Okay. How quickly do you’re going to roll that out in the first quarter, is what I am reading…
Yeah. We will -- I mean, we’ve been forecasting. I mean, we were very thoughtful about this, because what we’re doing at Plume really aligns with WiFi6. And our WiFi6 portfolio is launching from a product availability perspective in Q1. And so we wanted to make sure that, we didn’t launch something that customers didn’t have access to.
And so we’ll have products available for shipment towards the end of Q1 and into Q2. And so right now we’re focusing on booking orders for our cloud-based portfolio that we expect that the bundle of the software solution with our CPE products will ship towards the end of Q1 and into Q2. So, we certainly got a pretty ambitious appetite for the second half of 2022.
And by the way, we’ve got a whole series of what we call, DZS Experience webinars that launch this month, in the month of November.
Okay. A couple of questions on our -- some of the subsidies, the U.S. Government’s putting through like, RDOF, we’re hearing -- it’s just been kind of trickling in. What’s your assessment of that and also in Europe, you said a lot of the money is poised to be let go soon. Can you update us on both of those situations?
Yeah. So, I mean, if you go back 18 months, everyone’s been talking about the infamous $20 billion of RDOF funds, which is a -- as I know everyone knows, is a multiyear deployment. Up until really Q3, there was only about $300 million of that -- of the initial Phase 1 $9 billion that got deployed. As of right now, there’s $1 billion that’s been released. So that’s good.
So we’re starting to finally see a lot of the RDOF dollars that are impacting some of our large customers like Consolidated Communications and others that are beginning to see some of those dollars go to work.
We don’t talk enough about what’s going on in Europe. But there’s a number of countries that have significant multibillion dollar stimulus funds that are coming out of their government institutions that are also fueling a lot of broadband initiatives across many countries around the world.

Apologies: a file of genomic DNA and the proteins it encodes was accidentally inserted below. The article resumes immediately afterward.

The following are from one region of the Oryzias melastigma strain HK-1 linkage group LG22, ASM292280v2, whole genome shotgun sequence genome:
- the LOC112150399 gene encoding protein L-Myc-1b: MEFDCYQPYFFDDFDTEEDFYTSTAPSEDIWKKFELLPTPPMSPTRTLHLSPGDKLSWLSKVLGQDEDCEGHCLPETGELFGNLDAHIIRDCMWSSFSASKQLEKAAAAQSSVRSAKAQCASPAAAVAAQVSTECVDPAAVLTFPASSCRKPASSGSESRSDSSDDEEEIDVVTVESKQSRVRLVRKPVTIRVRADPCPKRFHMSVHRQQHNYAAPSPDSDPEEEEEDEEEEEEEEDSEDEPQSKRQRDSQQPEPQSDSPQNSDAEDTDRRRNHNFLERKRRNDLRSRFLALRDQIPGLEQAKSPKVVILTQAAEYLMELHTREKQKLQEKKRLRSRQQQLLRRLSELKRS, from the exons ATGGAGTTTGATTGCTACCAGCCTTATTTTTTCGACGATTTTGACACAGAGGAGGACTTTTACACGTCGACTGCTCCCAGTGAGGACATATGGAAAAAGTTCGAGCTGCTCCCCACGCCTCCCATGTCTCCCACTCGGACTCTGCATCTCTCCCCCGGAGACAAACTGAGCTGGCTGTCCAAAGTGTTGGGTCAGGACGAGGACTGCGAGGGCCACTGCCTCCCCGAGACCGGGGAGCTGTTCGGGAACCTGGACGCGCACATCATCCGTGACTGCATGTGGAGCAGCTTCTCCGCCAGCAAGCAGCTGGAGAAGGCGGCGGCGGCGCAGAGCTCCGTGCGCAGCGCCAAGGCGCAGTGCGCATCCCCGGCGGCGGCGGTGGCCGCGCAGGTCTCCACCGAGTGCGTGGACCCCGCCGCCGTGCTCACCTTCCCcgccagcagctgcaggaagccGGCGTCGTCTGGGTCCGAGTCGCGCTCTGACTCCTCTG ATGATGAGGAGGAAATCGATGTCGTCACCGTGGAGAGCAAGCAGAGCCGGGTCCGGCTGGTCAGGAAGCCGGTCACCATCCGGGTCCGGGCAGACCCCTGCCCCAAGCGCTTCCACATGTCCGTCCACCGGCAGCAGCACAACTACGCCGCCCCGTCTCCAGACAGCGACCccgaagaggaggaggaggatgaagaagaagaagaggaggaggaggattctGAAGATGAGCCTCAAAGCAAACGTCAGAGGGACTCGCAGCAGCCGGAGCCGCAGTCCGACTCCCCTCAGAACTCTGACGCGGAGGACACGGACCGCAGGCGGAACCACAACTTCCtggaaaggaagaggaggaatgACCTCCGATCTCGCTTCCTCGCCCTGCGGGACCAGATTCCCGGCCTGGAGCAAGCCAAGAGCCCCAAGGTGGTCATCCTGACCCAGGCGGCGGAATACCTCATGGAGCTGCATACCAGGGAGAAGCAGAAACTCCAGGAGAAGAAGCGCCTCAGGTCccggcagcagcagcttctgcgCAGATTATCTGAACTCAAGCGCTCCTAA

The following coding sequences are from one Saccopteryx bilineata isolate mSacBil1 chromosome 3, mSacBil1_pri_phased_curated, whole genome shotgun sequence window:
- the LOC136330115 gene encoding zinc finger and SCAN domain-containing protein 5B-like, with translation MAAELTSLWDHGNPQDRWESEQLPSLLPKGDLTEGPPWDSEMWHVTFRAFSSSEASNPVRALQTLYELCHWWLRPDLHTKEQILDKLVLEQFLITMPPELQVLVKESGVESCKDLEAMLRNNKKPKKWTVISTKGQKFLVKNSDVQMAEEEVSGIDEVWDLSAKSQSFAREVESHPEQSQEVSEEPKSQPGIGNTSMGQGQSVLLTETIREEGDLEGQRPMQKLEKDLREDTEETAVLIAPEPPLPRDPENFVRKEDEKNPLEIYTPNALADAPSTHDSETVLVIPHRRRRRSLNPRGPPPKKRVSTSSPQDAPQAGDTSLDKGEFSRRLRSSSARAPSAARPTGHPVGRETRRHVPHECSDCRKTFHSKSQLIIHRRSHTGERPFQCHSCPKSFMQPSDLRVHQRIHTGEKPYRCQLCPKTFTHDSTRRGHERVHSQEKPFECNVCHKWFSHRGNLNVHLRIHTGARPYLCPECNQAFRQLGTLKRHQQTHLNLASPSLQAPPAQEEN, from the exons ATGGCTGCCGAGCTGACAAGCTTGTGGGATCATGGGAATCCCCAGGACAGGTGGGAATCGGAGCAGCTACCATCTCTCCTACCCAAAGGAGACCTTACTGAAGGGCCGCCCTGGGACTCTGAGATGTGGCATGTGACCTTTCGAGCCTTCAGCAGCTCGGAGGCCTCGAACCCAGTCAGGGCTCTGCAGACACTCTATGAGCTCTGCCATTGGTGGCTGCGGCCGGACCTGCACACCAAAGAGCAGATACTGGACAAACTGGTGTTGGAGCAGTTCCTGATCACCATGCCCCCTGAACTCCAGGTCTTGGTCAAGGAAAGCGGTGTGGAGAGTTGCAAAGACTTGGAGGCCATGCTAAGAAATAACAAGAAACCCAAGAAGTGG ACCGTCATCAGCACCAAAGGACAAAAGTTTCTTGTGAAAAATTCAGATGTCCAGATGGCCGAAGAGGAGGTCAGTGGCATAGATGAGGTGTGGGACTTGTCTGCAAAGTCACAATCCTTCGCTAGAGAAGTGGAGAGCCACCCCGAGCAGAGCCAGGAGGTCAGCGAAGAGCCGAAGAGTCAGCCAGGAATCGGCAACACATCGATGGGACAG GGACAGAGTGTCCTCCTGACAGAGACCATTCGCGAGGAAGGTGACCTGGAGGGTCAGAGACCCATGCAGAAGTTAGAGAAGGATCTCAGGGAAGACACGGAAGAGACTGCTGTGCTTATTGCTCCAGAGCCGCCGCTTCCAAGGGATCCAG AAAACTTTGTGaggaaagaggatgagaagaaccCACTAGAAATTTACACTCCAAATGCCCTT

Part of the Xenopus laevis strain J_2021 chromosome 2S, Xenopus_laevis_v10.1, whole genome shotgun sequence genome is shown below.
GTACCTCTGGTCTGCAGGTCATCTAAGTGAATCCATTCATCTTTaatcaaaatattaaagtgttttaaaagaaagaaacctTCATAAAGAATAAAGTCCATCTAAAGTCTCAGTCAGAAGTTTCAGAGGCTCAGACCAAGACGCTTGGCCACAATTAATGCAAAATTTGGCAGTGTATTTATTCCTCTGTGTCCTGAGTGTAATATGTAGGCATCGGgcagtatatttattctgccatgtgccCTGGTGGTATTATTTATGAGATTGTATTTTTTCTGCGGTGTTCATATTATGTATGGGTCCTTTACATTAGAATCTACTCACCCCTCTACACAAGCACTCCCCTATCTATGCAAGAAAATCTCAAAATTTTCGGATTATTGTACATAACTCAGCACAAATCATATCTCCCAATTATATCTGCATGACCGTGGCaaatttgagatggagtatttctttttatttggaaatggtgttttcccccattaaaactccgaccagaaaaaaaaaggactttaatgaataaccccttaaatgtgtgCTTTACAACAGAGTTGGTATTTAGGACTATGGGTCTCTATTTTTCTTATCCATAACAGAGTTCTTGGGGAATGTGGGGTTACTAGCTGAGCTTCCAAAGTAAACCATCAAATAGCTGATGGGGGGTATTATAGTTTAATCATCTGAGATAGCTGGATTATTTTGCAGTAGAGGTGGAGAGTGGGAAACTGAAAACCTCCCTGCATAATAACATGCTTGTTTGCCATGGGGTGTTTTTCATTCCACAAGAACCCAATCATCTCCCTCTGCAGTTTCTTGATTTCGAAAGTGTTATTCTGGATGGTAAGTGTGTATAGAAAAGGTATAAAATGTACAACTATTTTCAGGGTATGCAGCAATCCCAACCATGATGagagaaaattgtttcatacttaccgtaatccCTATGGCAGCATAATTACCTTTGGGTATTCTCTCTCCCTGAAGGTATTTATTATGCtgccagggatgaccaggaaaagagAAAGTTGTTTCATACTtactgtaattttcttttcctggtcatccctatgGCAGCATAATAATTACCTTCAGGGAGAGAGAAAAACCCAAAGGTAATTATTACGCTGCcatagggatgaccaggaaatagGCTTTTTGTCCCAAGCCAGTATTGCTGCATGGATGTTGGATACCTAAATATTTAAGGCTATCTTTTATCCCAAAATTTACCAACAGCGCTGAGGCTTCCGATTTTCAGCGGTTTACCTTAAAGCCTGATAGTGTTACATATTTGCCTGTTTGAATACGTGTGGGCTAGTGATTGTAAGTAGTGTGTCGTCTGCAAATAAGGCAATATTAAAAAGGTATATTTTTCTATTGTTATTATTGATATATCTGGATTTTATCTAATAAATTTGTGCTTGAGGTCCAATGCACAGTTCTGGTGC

And then, assuming that the Infrastructure Bill gets passed and we’re still assuming that, the broadband element of that is still about $42 billion, that certainly is going to have an impact, I think, more in the 2023 timeframe, just because, by the time it gets implemented in Q1 of this year, it’ll be something that begins to roll out of course the very far end of 2022 and into 2023. But U.K. has got their freedom fiber. Germany’s got their utility -- utilities in Bavaria and so I think that between just the U.K. and Germany, there’s close to $20 million of funding.
Okay. One last question, you mentioned in your letter that there’s a lot of Open RAN or more Open RAN opportunities in Asia, can you discuss them outside of Rakuten, who else you’re talking to, if you can or what types of projects you’re running into there?
Yeah. I mean, just from a competitive standpoint, I’m not going to share the projects and the companies that we are engaged with. But I would tell you that there’s a tremendous amount of momentum across the Europe, Middle East. There’s a lot of activity across the Pan Asian markets for O-RAN.
And I think even here in the U.S. and Canada, there’s a significant amount of activity that’s underway for O-RAN. So I think O-RAN is here to stay. I think it’s something that, carriers that had already begun to roll out their 5G networks are sticking with that initial deployment. But I think Phase 2 of their 5G deployment will lean in towards more Open RAN architectures and I think that certainly opens the opportunity for companies like us to participate in a more meaningful way.
Okay. Do you have a sense of timing, when that could be?
We keep -- we are -- I mean what we’re seeing on our -- I mean we’ve got -- I mean, if you just look at Rakuten alone, which I think what they’ve done is pretty unique. I mean, they’ve gone to market themselves, going from zero million to 5 million subscribers in Japan. We’re -- today we’re exclusively providing their front-haul gateway solution for their growth.
They have, I think, 16 trials underway with customers that are leveraging their architecture. Many of those will have a need to leverage their platform a reference design, which we are a big part of. There is some meaningful business there that we’re not unfortunately in a position to disclose right now, that we think closes in Q4 and begins to roll out in the first half of next year, which could be very exciting for us. And separate and apart from that, I mean, we continue to be very pursuant with the Tier 1s both on the fixed wireline side, as well as on the mobile side.
Okay. Thank you very much.
Yeah. Thanks for the questions.
There are no further questions at this time. Ladies and gentlemen, this concludes today’s conference call. Thank you everyone for participating. You may now disconnect.
- Read more current DZSI analysis and news
- View all earnings call transcripts